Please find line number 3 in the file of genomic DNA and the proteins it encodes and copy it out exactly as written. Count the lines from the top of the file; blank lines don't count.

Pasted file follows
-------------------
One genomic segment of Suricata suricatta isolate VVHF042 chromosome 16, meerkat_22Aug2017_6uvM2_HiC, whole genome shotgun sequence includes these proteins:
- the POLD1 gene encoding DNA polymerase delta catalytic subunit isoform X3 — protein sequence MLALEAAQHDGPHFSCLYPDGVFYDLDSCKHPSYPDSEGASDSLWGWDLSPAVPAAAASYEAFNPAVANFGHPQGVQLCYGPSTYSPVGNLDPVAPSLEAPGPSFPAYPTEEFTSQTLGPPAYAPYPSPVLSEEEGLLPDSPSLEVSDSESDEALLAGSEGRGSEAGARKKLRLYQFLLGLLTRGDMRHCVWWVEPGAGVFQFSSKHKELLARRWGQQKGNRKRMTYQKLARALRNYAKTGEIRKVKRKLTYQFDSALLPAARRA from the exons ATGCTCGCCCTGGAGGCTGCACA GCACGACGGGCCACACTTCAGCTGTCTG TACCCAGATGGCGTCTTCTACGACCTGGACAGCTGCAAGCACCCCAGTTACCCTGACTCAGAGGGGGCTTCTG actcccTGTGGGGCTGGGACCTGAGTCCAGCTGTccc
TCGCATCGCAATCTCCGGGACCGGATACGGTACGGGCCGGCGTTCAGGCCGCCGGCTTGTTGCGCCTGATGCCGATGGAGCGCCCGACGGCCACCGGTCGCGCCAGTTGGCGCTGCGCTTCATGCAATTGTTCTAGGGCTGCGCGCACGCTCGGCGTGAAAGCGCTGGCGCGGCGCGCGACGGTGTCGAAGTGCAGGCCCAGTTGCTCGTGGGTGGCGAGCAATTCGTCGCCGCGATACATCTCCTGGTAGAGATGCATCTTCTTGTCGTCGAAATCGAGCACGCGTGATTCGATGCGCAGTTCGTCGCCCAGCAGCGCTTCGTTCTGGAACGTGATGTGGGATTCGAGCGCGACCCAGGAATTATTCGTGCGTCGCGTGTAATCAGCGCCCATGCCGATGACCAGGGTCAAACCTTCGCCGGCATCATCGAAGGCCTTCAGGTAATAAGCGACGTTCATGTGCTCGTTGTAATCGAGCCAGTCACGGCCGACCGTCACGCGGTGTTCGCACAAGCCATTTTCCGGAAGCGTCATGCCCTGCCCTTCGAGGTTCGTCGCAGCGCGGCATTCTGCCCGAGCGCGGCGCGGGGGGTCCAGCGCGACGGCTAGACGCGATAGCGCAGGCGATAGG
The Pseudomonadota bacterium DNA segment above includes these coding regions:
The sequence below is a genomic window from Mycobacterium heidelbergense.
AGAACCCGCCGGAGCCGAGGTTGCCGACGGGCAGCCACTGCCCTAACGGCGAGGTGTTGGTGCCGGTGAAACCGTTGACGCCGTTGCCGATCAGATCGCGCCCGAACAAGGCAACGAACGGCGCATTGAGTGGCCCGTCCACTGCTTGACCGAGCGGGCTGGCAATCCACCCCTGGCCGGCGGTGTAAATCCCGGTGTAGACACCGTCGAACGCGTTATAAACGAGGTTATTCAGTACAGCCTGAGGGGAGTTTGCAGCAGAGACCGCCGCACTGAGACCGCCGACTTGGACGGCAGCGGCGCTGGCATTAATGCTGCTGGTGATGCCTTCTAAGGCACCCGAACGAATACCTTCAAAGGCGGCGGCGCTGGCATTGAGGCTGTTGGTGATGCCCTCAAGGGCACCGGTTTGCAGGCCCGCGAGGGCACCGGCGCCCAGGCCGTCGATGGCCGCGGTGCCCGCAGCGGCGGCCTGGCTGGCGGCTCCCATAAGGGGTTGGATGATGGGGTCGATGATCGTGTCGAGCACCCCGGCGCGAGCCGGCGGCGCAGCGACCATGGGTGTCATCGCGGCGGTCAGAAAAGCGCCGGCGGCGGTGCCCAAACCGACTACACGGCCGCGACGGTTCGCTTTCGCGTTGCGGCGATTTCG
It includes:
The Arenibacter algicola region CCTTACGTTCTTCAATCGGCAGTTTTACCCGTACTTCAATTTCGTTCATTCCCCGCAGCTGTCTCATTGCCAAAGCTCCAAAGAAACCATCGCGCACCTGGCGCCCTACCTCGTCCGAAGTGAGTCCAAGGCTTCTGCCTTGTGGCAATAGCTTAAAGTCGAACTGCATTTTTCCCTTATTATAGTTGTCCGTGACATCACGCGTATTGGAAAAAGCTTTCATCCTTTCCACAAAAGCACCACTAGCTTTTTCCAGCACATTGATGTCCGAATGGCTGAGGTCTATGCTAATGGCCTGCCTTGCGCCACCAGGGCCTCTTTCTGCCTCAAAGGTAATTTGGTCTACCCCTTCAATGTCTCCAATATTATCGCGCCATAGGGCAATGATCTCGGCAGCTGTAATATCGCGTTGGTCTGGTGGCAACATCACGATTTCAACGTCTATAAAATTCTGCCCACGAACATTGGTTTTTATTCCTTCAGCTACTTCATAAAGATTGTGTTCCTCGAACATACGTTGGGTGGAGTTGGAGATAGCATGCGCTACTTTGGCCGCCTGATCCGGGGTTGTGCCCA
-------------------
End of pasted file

TCGCATCGCAATCTCCGGGACCGGATACGGTACGGGCCGGCGTTCAGGCCGCCGGCTTGTTGCGCCTGATGCCGATGGAGCGCCCGACGGCCACCGGTCGCGCCAGTTGGCGCTGCGCTTCATGCAATTGTTCTAGGGCTGCGCGCACGCTCGGCGTGAAAGCGCTGGCGCGGCGCGCGACGGTGTCGAAGTGCAGGCCCAGTTGCTCGTGGGTGGCGAGCAATTCGTCGCCGCGATACATCTCCTGGTAGAGATGCATCTTCTTGTCGTCGAAATCGAGCACGCGTGATTCGATGCGCAGTTCGTCGCCCAGCAGCGCTTCGTTCTGGAACGTGATGTGGGATTCGAGCGCGACCCAGGAATTATTCGTGCGTCGCGTGTAATCAGCGCCCATGCCGATGACCAGGGTCAAACCTTCGCCGGCATCATCGAAGGCCTTCAGGTAATAAGCGACGTTCATGTGCTCGTTGTAATCGAGCCAGTCACGGCCGACCGTCACGCGGTGTTCGCACAAGCCATTTTCCGGAAGCGTCATGCCCTGCCCTTCGAGGTTCGTCGCAGCGCGGCATTCTGCCCGAGCGCGGCGCGGGGGGTCCAGCGCGACGGCTAGACGCGATAGCGCAGGCGATAGG